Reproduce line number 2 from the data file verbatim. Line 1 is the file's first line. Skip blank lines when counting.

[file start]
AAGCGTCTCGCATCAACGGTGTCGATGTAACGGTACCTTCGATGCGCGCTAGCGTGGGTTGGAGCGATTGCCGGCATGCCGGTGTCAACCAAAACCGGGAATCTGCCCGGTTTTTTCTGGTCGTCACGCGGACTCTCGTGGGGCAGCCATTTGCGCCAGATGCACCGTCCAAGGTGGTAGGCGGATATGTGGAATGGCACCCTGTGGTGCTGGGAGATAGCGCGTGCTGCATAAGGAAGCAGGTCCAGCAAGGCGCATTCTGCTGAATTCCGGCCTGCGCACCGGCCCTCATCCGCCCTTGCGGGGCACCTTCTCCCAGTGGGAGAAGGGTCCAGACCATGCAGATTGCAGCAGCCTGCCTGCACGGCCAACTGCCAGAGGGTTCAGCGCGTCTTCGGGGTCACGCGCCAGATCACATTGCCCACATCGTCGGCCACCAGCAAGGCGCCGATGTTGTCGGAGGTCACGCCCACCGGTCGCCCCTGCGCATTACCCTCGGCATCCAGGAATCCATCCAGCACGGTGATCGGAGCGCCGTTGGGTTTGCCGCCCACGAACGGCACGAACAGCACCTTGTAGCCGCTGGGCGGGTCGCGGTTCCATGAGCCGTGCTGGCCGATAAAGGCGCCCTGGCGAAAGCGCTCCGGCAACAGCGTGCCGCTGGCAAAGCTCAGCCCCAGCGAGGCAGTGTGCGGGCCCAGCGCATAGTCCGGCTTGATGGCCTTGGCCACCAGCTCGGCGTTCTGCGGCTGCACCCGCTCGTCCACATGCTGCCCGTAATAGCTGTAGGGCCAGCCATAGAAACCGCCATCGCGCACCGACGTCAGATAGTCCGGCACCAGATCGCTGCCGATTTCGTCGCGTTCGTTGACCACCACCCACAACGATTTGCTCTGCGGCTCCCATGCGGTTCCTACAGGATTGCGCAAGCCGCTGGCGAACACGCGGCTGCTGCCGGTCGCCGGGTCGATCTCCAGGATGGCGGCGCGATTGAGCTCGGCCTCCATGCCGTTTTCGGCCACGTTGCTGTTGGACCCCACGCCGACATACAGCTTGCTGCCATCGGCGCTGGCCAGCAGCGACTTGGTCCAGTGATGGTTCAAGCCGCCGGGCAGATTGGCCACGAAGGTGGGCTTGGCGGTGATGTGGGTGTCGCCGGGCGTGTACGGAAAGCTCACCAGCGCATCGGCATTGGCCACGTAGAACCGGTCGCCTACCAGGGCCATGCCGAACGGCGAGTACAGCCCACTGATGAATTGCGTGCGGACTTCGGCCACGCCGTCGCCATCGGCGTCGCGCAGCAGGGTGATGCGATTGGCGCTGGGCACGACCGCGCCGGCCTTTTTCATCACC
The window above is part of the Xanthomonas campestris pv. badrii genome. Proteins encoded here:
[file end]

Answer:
The window above is part of the Xanthomonas campestris pv. badrii genome. Proteins encoded here: